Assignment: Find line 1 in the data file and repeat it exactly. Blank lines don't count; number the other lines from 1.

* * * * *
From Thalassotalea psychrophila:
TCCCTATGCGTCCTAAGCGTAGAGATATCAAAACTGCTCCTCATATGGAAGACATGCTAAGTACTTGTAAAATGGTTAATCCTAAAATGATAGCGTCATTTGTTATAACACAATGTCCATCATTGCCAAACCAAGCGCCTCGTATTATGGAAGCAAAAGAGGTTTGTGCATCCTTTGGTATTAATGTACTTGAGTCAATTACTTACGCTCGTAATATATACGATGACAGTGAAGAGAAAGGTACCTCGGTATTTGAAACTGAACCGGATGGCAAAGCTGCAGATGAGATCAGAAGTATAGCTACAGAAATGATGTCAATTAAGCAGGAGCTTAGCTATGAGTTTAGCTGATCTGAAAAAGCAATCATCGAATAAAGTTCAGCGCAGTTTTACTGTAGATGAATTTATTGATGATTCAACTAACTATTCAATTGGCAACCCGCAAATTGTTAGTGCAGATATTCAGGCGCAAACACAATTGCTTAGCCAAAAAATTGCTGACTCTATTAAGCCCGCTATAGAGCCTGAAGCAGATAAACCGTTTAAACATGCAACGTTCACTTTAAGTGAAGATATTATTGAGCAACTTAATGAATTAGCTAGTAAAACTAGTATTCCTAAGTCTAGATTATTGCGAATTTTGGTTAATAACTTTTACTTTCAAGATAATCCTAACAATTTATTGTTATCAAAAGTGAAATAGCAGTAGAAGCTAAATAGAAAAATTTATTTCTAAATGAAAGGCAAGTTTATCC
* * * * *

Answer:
From Thalassotalea psychrophila: